The Christian campaign group behind the Alfie Evans case could face an investigation over its conduct during a series of unsuccessful legal appeals.
The Solicitors Regulation Authority (SRA) confirmed it was looking into the Christian Legal Centre's role in the high-profile case in which the parents wanted to remove their 23-month-old son from Alder Hey hospital in Liverpool and take him to Rome.
In a succession of court rulings judges found it was not in Alfie's best interest to travel to the Vatican-run Bambino Gesu hospital and instead should be moved off life-support and onto palliative care in Alder Hey.
Alfie died on Saturday, five days after his life support was removed.
Judges described some of the support Alfie's parents had received as the 'darker side' of the case and were heavily critical of the Christian Legal Centre's conduct.
High court judge Mr Justice Hayden focused particularly on Pavel Stroilov, who is not a lawyer but gave incorrect legal advice to the parents on behalf of the Christian Legal Centre.
Stroilov encouraged the parents to pursue a private prosecution of conspiracy to commit murder against three doctors at Alder Hey, a court heard, and also advised the parents they had a right to remove Alfie from Alder Hey's care directly after a court order stipulated the opposite.
Christian Today understands that this could lead to contempt of court charges being bought against Stroilov.
In strikingly strong remarks Justice Hayden described Stroilov as a 'fanatical and deluded young man'. He said his advice was 'inconsistent with the real interests of the parents' case'. Witness statements prepared for Tom Evans, Alfie's dad, were 'littered with vituperation and bile', he added, doing the parents 'far more harm than it does them good'.
Summing up the final court case, three Court of Appeal judges said: 'The representation of the parents may have been infiltrated or compromised by others who purport to act on their behalf.'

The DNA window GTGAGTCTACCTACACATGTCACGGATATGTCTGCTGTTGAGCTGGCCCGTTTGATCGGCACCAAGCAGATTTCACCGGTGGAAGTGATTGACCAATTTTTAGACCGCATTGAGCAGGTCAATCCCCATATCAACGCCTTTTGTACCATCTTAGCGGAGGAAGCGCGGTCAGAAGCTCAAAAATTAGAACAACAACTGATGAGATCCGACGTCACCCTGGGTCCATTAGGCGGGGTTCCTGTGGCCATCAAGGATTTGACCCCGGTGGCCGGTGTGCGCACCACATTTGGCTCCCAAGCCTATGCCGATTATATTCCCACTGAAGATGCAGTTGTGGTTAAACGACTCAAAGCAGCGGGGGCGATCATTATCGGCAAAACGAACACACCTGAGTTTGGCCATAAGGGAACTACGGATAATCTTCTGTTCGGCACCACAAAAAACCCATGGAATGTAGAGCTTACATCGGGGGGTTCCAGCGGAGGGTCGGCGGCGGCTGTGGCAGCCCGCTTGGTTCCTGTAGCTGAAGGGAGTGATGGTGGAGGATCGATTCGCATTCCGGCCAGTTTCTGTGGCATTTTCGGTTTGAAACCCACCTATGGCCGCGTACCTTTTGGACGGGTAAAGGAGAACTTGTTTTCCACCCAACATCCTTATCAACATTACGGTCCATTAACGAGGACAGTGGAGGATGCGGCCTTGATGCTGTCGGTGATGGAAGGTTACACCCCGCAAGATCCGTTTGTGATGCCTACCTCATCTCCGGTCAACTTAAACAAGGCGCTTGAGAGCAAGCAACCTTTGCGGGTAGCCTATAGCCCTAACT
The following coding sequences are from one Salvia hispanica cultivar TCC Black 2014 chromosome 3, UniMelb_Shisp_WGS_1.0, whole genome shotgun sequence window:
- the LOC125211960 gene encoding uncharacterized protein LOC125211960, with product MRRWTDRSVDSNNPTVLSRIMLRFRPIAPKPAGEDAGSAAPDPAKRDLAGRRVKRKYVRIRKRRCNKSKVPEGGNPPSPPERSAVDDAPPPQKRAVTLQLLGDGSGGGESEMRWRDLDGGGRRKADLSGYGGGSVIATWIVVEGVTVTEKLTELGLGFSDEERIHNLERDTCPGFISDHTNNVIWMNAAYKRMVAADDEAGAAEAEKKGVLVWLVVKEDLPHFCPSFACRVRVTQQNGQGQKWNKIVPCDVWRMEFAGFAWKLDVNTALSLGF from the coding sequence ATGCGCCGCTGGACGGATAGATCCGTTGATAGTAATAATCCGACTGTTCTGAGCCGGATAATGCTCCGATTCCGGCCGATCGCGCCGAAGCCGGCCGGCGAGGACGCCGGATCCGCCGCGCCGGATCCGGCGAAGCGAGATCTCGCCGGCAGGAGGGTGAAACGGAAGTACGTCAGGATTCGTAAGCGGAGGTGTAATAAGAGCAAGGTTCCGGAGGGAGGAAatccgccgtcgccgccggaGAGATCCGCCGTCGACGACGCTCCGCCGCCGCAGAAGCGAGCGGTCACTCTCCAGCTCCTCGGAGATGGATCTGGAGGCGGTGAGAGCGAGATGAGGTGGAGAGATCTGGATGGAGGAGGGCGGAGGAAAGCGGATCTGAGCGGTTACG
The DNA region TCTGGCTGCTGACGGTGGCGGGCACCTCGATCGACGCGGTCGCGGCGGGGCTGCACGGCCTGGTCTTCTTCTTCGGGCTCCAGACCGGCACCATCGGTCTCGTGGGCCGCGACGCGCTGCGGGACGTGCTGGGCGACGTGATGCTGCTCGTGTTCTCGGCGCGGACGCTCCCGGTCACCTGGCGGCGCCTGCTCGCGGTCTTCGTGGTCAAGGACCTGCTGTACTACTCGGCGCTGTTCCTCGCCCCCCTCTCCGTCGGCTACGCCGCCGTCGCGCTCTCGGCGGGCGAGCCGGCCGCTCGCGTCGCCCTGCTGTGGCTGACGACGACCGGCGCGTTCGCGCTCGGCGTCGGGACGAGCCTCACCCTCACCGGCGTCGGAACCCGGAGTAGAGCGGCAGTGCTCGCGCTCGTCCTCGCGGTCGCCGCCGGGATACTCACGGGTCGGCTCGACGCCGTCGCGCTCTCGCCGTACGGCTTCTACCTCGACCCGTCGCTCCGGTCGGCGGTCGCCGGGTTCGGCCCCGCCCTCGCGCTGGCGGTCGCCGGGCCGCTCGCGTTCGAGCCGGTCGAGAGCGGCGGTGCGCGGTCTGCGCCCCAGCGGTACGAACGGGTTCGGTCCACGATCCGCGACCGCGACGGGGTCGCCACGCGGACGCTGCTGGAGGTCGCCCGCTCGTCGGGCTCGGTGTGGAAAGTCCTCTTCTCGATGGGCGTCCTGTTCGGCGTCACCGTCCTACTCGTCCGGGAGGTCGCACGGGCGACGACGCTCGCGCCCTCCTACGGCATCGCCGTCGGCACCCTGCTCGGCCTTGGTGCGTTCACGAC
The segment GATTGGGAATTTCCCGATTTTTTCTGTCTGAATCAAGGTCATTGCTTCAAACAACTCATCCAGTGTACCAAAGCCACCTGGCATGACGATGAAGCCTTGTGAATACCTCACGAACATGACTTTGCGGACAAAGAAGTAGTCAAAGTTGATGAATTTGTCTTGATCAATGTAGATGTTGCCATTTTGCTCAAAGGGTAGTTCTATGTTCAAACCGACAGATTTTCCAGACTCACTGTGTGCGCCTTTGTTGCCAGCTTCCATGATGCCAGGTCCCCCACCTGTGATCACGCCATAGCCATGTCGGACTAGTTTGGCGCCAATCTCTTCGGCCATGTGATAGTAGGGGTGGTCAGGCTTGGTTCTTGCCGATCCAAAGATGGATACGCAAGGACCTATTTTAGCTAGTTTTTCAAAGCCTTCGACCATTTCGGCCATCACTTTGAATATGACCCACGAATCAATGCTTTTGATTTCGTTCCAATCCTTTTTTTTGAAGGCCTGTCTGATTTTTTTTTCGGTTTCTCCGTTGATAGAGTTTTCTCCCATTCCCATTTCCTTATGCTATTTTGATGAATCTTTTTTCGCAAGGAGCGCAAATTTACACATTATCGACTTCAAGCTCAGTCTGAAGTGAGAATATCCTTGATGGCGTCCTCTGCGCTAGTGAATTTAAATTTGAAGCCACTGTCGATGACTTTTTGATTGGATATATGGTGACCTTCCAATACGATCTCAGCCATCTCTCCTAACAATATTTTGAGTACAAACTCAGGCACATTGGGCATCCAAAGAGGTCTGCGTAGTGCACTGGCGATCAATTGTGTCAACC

They added: 'It may be that some investigation of whether, in this country, at this time, parents who find themselves in these awful circumstances, and are therefore desperate for help and vulnerable to engaging with people whose interests may not in fact assist the parents' case, needs some wider investigation.'
The SRA has now confirmed that although it has not yet decided whether to launch a formal investigation, it is assessing the concerns raised.
'We can confirm we will review the information provided and consider if any next steps are appropriate', a statement to the Guardian said.
'Only those authorised by a legal services regulatory such as the SRA are allowed to carry out reserved legal activities, as defined within section 12 of the Legal Services Act 2007, within the English and Welsh legal system.'
However there are questions as to whether Stroilov, because he is not a qualified lawyer, will come under the SRA's jurisdiction.
A CLC spokesman previously said Stroilov was just giving his opinion as a case worker when he advised the parents to remove Alfie from Alder Hey.
However this advice helped fuel mass protests outside the hospital with staff saying they faced abuse and threats for their role in looking after Alfie.
Christian Today has approached the CLC for comment.
In a statement last week the group, which is the legal arm of the conservative Christian lobby group Christian Concern, hit back at the 'prejudicial and inflammatory comments made by Mr Justice Hayden' and said they had only been involved in the case for the last month of Alfie's life.
'In recent days, in addition to significant support we have endured some media and judicial criticism. We consider this unfair and detrimental,' the statement read.
'We reject the prejudicial and inflammatory comments made by Mr Justice Hayden. We also reject the portrayal by the Court of Appeal of our role in this case and the assistance that we have offered to Mr Evans.
'There have also been factual inaccuracies in some media reporting, especially about the extent and starting point of our involvement. We also wish to make clear that we do not support the criminal prosecution of doctors involved in Alfie's care.
'Again, we underline that our driving concern throughout our short involvement in this case has been to contend for little Alfie's bests interests and to serve his parents.'